Thursday, March 10, 2005


More charter school failure—this time on Jeb's watch

One school board in Florida has had it with charter schools. Charter schools, you will recall, are that wonderful Republican invention that was supposed to "save" public education by privatizing it in much the same way that investment accounts are supposed to "save" Social Security by privatizing it. In fact, the No Child Left Behind Act actually offers to "failing" schools the option of converting themselves into charter schools—where they may continue to fail without public scrutiny. Naturally, Florida Governor Jeb Bush thinks they're just dandy.

From the perspective of the Hillsborough County School Board the charter schools in the Tampa area have not only been getting a free ride, they've been getting free money—and they say they're not going to put up with it.

According to Jeffrey S. Solochek of the St. Petersburg Times,

Board members said Tuesday [3/1/05] they want to bar charter schools from participating in the district's teacher job fair and to increase what they are charged for district services to reflect true costs.

"I have changed my mind about charters," said Carol Kurdell, the board's longest-tenured member. "I am very open on charters, but they have become private schools in their own right."

Chief of staff Jim Hamilton cautioned that the state, which created the charter school law and can overrule some district actions, might reprimand the district.

Kurdell was unbowed.

"If the state wants to take us to task on that, fine. I'm ready to take that fight on," she said. "We need to set the rigorous standards now."

Tough talk to a Republican legislature. I hope they're not arrested.

The district already has sent letters to six charter schools notifying them it will take action against their contracts if students do not show marked academic gains, chief academic officer Donnie Evans said.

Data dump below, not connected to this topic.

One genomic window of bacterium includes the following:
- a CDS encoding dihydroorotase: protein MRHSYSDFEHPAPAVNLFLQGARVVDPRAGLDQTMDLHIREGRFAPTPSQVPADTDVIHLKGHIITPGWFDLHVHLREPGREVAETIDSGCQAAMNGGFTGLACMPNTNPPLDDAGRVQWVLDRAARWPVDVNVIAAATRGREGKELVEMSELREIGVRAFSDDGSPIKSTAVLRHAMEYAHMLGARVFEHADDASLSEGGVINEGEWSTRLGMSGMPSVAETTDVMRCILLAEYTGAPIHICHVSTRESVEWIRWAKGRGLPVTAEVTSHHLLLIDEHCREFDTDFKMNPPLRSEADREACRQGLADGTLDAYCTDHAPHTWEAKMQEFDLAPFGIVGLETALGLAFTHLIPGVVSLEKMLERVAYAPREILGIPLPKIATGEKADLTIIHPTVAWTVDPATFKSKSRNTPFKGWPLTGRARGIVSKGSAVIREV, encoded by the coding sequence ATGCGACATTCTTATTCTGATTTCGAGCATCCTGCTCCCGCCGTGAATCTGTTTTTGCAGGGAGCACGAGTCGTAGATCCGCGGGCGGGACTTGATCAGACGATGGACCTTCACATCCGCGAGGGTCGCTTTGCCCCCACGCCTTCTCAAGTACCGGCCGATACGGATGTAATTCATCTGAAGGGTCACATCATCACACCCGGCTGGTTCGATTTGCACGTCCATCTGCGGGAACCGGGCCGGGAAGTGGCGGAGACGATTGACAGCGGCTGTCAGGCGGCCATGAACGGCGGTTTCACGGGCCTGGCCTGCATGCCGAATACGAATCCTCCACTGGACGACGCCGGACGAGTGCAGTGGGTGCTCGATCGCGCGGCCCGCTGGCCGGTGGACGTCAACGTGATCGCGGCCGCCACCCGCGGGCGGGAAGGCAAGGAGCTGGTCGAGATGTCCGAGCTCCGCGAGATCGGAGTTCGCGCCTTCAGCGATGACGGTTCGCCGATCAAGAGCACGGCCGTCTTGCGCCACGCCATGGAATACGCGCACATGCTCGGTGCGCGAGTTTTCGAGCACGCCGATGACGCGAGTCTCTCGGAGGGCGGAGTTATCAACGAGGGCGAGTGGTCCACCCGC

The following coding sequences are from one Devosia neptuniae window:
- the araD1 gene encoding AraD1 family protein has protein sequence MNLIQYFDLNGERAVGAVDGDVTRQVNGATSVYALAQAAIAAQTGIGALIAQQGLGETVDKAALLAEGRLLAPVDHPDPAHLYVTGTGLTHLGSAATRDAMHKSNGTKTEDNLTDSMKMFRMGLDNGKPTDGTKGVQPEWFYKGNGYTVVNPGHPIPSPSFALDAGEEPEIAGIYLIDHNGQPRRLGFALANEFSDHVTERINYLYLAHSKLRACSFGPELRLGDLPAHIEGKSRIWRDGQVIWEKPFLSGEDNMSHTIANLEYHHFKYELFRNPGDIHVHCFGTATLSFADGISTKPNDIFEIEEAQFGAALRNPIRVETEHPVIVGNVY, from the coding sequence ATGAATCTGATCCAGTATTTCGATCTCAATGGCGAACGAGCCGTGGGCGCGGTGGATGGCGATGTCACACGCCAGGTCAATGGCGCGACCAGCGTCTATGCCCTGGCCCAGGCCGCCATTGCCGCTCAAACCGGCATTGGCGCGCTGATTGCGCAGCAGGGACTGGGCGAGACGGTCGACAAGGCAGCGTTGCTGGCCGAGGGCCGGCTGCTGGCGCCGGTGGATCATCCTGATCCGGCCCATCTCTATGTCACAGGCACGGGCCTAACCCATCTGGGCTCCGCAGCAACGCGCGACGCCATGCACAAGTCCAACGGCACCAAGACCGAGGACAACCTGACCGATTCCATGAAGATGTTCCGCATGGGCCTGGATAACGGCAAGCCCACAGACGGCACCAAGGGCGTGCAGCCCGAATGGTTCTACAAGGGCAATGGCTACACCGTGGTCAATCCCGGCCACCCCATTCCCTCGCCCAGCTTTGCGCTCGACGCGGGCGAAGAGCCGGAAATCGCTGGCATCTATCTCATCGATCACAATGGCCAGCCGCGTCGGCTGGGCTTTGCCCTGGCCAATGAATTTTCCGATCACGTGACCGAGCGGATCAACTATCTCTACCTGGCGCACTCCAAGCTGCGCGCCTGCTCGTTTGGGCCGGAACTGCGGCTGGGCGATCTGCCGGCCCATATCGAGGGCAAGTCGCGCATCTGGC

Board members said two of those schools should be closed right away, though they did not indicate which two.

Board member Susan Valdes said charter schools should provide something the district cannot. Few meet that mark, she said.

Valdes said the district should rigidly enforce its contracts and demand repayment of all debts. At least two schools owe the district several hundred thousand dollars. Meanwhile, the district has run a deficit of close to $500,000 administering charter schools.

"I hate the fact that we are owed money, and that we are spending money, with no accountability," she said. "We have to be held accountable. They have to be held accountable as well."

I should emphasize that there is nary a school board in Florida composed of wild-eyed left-wing radicals.

Since the Florida legislature is considering some changes to the charter school laws, I have an idea. Why don't they merge them into the public school system?

Related posts
Dumb your child down the Republican way (8/18/04)
Bush's education legacy in Texas: More cheating and lying (12/21/04)

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